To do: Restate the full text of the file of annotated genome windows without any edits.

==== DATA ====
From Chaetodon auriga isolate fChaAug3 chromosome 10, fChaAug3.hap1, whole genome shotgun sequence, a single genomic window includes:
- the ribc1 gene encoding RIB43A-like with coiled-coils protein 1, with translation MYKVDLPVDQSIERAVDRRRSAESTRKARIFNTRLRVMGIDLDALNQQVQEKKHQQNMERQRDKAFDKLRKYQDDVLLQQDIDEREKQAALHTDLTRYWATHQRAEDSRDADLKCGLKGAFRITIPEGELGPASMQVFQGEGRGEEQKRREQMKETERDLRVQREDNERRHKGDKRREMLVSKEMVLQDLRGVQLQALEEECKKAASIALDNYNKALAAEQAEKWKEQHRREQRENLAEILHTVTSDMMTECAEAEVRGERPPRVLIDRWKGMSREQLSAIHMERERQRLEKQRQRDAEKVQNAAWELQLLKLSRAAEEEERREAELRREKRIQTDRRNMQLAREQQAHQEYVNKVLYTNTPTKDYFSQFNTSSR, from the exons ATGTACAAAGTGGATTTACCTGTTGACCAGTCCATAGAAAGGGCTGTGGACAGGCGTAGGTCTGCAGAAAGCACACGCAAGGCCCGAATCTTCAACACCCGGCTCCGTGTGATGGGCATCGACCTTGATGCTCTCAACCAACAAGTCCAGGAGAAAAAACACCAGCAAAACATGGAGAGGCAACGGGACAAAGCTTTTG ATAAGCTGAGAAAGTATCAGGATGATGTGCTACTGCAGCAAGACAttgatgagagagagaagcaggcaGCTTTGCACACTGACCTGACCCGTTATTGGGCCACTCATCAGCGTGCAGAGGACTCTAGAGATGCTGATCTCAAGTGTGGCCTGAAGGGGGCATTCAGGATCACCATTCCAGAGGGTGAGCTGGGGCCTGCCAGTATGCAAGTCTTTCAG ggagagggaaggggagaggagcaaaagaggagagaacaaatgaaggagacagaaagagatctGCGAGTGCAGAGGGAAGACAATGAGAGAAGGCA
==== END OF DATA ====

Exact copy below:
From Chaetodon auriga isolate fChaAug3 chromosome 10, fChaAug3.hap1, whole genome shotgun sequence, a single genomic window includes:
- the ribc1 gene encoding RIB43A-like with coiled-coils protein 1, with translation MYKVDLPVDQSIERAVDRRRSAESTRKARIFNTRLRVMGIDLDALNQQVQEKKHQQNMERQRDKAFDKLRKYQDDVLLQQDIDEREKQAALHTDLTRYWATHQRAEDSRDADLKCGLKGAFRITIPEGELGPASMQVFQGEGRGEEQKRREQMKETERDLRVQREDNERRHKGDKRREMLVSKEMVLQDLRGVQLQALEEECKKAASIALDNYNKALAAEQAEKWKEQHRREQRENLAEILHTVTSDMMTECAEAEVRGERPPRVLIDRWKGMSREQLSAIHMERERQRLEKQRQRDAEKVQNAAWELQLLKLSRAAEEEERREAELRREKRIQTDRRNMQLAREQQAHQEYVNKVLYTNTPTKDYFSQFNTSSR, from the exons ATGTACAAAGTGGATTTACCTGTTGACCAGTCCATAGAAAGGGCTGTGGACAGGCGTAGGTCTGCAGAAAGCACACGCAAGGCCCGAATCTTCAACACCCGGCTCCGTGTGATGGGCATCGACCTTGATGCTCTCAACCAACAAGTCCAGGAGAAAAAACACCAGCAAAACATGGAGAGGCAACGGGACAAAGCTTTTG ATAAGCTGAGAAAGTATCAGGATGATGTGCTACTGCAGCAAGACAttgatgagagagagaagcaggcaGCTTTGCACACTGACCTGACCCGTTATTGGGCCACTCATCAGCGTGCAGAGGACTCTAGAGATGCTGATCTCAAGTGTGGCCTGAAGGGGGCATTCAGGATCACCATTCCAGAGGGTGAGCTGGGGCCTGCCAGTATGCAAGTCTTTCAG ggagagggaaggggagaggagcaaaagaggagagaacaaatgaaggagacagaaagagatctGCGAGTGCAGAGGGAAGACAATGAGAGAAGGCA